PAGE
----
Forum: Ruby Why ??

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A0f8691203f9ba1151301eaf567dedd4?d=identicon&s=25 Kyung won C. (kdream95)
on 2008-10-22 08:52
## in irb

>> self
=> main
>> def why?
>> end
=> nil
>> self.why?
=> nil
>>


## in test.rb

p self        # => main
def why?
end
self.why?     # private method 'why?' called for main:Object
(NoMethodError)


## Anyway, one more..

## in test2.rb

def why?
end

class A
end

p A.private_method_defined?(:why?) # true


# How is 'why?' inherited???
# The 'main' is a instance of Object but it's not a Object?

# I understand if ...
# class Object
#   private
#   def why?
#   end
# end

##############
# Help Me^^
##############
C8651ca28887bad23ff86bddaca25a9b?d=identicon&s=25 Thomas S. (7rans)
on 2008-10-22 13:10
(Received via mailing list)
On Oct 22, 2:50 am, Kyung won Cheon <kdrea...@gmerce.co.kr> wrote:
> => nil
>
> # How is 'why?' inherited???
> # Help Me^^
> ##############

The toplevel object (aka 'main') delegates some module-equivalent
methods to Object class. So when you say

  def why?
  end

What actually happens is:

  class Object
    def why?
    end
    private :why?
  end

Not all module methods are delegated, try using define_method(:why?)
at the toplevel instead and it will bomb.

T.

P.S. Personally, I find the whole setup rather half-baked, and have
continually advocated for the replacement of the current toplevel
object with a self extended module.
Sebastian Hungerecker (Guest)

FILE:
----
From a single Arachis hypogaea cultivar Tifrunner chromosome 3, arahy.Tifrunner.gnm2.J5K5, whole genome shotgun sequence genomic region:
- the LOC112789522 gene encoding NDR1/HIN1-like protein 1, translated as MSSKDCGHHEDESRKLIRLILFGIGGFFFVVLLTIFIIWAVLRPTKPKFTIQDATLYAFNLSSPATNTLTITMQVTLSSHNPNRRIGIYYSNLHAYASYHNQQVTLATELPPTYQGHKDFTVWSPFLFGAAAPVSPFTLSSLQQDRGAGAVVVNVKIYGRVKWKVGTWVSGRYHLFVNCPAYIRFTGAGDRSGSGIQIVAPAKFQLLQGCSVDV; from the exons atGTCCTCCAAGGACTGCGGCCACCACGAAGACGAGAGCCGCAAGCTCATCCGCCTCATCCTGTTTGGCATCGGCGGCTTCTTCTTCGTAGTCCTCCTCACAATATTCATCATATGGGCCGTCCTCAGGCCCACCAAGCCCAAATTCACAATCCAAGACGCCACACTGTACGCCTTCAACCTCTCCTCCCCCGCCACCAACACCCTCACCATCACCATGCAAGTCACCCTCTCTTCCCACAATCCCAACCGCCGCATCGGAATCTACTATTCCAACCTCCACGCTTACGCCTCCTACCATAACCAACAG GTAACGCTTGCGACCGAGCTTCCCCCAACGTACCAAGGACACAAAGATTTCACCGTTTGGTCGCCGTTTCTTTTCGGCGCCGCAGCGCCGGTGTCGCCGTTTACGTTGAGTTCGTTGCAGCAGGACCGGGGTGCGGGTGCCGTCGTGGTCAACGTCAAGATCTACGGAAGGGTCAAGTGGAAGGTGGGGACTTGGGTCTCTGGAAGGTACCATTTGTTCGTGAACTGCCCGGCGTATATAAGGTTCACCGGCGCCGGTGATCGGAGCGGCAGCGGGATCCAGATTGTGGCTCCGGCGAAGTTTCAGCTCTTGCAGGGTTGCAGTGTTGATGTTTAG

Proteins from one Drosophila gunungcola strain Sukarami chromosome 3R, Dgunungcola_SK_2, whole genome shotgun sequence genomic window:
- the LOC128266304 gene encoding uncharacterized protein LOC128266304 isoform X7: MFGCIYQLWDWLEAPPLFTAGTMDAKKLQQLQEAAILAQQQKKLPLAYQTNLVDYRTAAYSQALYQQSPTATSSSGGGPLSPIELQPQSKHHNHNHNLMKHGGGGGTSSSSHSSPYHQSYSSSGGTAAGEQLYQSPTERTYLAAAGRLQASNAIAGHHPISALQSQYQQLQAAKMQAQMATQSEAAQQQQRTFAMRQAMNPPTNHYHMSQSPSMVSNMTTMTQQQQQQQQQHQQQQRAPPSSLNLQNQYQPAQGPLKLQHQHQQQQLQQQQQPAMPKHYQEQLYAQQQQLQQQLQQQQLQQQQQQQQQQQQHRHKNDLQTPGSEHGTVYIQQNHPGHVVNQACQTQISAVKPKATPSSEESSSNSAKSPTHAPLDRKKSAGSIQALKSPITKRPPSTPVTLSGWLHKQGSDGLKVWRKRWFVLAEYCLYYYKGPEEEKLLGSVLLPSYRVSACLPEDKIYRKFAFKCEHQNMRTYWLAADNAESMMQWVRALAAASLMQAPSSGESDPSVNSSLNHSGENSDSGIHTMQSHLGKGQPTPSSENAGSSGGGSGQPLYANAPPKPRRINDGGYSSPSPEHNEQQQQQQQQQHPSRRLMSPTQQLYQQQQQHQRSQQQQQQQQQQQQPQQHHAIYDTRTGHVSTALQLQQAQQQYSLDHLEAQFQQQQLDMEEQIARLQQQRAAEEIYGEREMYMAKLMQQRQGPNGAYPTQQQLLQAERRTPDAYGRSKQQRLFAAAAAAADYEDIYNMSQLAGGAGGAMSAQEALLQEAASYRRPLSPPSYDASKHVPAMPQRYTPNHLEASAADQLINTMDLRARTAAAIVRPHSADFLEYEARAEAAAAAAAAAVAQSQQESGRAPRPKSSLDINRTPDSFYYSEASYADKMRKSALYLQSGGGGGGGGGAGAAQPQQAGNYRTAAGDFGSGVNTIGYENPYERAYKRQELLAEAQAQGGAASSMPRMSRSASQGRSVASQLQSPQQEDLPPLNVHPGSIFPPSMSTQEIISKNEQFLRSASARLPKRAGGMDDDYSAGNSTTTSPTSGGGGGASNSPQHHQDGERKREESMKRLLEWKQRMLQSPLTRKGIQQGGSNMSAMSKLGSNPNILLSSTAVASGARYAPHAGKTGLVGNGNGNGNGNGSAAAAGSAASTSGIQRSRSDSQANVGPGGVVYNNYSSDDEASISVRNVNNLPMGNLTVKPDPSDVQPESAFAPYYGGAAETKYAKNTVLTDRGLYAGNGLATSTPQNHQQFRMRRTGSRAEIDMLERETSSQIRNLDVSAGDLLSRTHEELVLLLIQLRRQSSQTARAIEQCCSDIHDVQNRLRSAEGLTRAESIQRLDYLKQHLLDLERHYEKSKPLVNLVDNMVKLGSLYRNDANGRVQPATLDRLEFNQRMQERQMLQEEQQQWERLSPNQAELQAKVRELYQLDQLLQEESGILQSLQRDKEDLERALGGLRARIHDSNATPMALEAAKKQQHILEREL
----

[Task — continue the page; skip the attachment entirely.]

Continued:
on 2008-10-22 13:28
(Received via mailing list)
Trans wrote:
> The toplevel object (aka 'main') delegates some module-equivalent
> methods to Object class.

As far as I'm aware it "delegates" only alias, undef, def, module and
class.
So it only delegates keywords, not methods. Which is, I assume, why def
works
and define_method (which is a method) does not.

HTH,
Sebastian
C8651ca28887bad23ff86bddaca25a9b?d=identicon&s=25 Thomas S. (7rans)
on 2008-10-22 21:08
(Received via mailing list)
On Oct 22, 7:25 am, Sebastian Hungerecker <sep...@googlemail.com>
wrote:
> Trans wrote:
> > The toplevel object (aka 'main') delegates some module-equivalent
> > methods to Object class.
>
> As far as I'm aware it "delegates" only alias, undef, def, module and class.
> So it only delegates keywords, not methods. Which is, I assume, why def works
> and define_method (which is a method) does not.

Good point. I never really looked at like that b/c I tend to think of
keywords as syntax sugar for real methods.

  class  ->  Class.new
  def    ->  define_method
  alias  ->  alias_method
  etc.

Conditionals are an exception, of course.

But it sort of begs the question, why does it support the one and not
the other?

T.
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